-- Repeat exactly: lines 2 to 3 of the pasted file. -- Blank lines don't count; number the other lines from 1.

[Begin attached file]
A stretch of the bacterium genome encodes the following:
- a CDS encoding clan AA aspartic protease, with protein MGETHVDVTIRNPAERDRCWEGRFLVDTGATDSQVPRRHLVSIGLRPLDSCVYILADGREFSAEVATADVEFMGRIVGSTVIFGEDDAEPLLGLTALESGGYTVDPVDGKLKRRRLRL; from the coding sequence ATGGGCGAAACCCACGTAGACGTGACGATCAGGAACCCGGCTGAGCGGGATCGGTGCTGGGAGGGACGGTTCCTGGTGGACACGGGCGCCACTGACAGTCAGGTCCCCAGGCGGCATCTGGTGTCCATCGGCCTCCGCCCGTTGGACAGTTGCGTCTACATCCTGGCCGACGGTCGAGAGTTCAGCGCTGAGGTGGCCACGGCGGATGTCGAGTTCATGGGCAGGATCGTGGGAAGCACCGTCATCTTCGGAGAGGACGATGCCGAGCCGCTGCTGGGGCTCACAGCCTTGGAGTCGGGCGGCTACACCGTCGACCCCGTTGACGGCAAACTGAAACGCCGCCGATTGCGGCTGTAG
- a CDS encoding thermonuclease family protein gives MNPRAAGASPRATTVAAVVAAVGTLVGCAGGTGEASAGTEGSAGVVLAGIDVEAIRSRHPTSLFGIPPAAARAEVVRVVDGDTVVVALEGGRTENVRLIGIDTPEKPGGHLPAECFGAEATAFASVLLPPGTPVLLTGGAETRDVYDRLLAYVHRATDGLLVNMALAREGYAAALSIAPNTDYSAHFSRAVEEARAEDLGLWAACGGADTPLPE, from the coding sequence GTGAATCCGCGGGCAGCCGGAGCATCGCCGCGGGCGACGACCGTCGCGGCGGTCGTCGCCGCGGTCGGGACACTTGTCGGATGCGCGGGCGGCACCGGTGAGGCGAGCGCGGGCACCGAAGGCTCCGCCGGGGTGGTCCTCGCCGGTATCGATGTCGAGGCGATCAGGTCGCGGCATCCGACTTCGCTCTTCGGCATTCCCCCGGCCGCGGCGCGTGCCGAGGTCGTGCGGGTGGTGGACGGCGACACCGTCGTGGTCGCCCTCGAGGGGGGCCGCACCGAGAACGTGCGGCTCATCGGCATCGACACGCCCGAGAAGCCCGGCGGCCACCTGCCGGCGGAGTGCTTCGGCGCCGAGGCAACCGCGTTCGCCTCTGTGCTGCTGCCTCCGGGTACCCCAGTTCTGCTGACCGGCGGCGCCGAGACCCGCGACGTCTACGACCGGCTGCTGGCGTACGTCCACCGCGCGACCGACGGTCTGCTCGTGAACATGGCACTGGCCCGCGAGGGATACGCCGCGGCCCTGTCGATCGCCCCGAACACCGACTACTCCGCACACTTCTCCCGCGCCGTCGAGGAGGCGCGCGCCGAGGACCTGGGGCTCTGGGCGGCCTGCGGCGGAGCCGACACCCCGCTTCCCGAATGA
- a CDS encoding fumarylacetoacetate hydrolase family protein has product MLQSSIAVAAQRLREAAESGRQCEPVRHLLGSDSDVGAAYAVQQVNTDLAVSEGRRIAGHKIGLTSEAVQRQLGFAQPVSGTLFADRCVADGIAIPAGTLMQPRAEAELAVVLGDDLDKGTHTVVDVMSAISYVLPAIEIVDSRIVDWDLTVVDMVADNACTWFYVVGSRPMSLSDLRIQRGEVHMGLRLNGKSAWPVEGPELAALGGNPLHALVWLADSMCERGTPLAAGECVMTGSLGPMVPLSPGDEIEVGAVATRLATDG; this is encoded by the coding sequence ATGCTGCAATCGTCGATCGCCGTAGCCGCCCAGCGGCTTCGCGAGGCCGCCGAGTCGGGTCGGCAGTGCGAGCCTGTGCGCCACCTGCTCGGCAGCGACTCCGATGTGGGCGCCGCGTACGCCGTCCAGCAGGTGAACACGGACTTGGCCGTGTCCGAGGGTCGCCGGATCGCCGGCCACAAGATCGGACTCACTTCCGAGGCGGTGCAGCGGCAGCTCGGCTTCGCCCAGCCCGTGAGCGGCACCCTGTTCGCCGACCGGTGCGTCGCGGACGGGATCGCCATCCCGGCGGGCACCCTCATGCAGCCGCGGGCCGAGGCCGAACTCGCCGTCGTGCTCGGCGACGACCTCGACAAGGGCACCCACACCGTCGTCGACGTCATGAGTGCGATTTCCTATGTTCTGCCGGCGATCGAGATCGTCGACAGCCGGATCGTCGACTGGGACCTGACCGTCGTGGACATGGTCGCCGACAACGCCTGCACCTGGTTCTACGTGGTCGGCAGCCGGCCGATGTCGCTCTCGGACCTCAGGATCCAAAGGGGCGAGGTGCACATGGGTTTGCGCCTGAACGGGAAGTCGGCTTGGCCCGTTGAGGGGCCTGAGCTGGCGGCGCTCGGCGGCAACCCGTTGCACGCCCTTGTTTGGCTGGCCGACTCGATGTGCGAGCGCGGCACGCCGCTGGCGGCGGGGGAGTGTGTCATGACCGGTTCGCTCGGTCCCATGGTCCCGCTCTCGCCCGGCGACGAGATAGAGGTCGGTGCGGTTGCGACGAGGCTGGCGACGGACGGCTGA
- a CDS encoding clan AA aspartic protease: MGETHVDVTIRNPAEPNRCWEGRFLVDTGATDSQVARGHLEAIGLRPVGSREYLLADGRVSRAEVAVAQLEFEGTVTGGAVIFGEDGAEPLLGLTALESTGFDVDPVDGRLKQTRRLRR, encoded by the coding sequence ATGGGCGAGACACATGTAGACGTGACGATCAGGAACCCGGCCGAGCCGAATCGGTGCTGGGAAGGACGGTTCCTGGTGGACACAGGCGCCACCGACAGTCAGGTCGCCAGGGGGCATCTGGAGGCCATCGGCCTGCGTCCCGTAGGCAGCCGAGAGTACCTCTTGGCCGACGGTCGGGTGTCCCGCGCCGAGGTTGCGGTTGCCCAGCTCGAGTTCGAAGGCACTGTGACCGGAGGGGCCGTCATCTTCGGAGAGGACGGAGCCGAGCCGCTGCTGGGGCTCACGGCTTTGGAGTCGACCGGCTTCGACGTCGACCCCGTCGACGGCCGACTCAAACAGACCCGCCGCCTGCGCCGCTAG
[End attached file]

- a CDS encoding clan AA aspartic protease, with protein MGETHVDVTIRNPAERDRCWEGRFLVDTGATDSQVPRRHLVSIGLRPLDSCVYILADGREFSAEVATADVEFMGRIVGSTVIFGEDDAEPLLGLTALESGGYTVDPVDGKLKRRRLRL; from the coding sequence ATGGGCGAAACCCACGTAGACGTGACGATCAGGAACCCGGCTGAGCGGGATCGGTGCTGGGAGGGACGGTTCCTGGTGGACACGGGCGCCACTGACAGTCAGGTCCCCAGGCGGCATCTGGTGTCCATCGGCCTCCGCCCGTTGGACAGTTGCGTCTACATCCTGGCCGACGGTCGAGAGTTCAGCGCTGAGGTGGCCACGGCGGATGTCGAGTTCATGGGCAGGATCGTGGGAAGCACCGTCATCTTCGGAGAGGACGATGCCGAGCCGCTGCTGGGGCTCACAGCCTTGGAGTCGGGCGGCTACACCGTCGACCCCGTTGACGGCAAACTGAAACGCCGCCGATTGCGGCTGTAG
- a CDS encoding thermonuclease family protein gives MNPRAAGASPRATTVAAVVAAVGTLVGCAGGTGEASAGTEGSAGVVLAGIDVEAIRSRHPTSLFGIPPAAARAEVVRVVDGDTVVVALEGGRTENVRLIGIDTPEKPGGHLPAECFGAEATAFASVLLPPGTPVLLTGGAETRDVYDRLLAYVHRATDGLLVNMALAREGYAAALSIAPNTDYSAHFSRAVEEARAEDLGLWAACGGADTPLPE, from the coding sequence GTGAATCCGCGGGCAGCCGGAGCATCGCCGCGGGCGACGACCGTCGCGGCGGTCGTCGCCGCGGTCGGGACACTTGTCGGATGCGCGGGCGGCACCGGTGAGGCGAGCGCGGGCACCGAAGGCTCCGCCGGGGTGGTCCTCGCCGGTATCGATGTCGAGGCGATCAGGTCGCGGCATCCGACTTCGCTCTTCGGCATTCCCCCGGCCGCGGCGCGTGCCGAGGTCGTGCGGGTGGTGGACGGCGACACCGTCGTGGTCGCCCTCGAGGGGGGCCGCACCGAGAACGTGCGGCTCATCGGCATCGACACGCCCGAGAAGCCCGGCGGCCACCTGCCGGCGGAGTGCTTCGGCGCCGAGGCAACCGCGTTCGCCTCTGTGCTGCTGCCTCCGGGTACCCCAGTTCTGCTGACCGGCGGCGCCGAGACCCGCGACGTCTACGACCGGCTGCTGGCGTACGTCCACCGCGCGACCGACGGTCTGCTCGTGAACATGGCACTGGCCCGCGAGGGATACGCCGCGGCCCTGTCGATCGCCCCGAACACCGACTACTCCGCACACTTCTCCCGCGCCGTCGAGGAGGCGCGCGCCGAGGACCTGGGGCTCTGGGCGGCCTGCGGCGGAGCCGACACCCCGCTTCCCGAATGA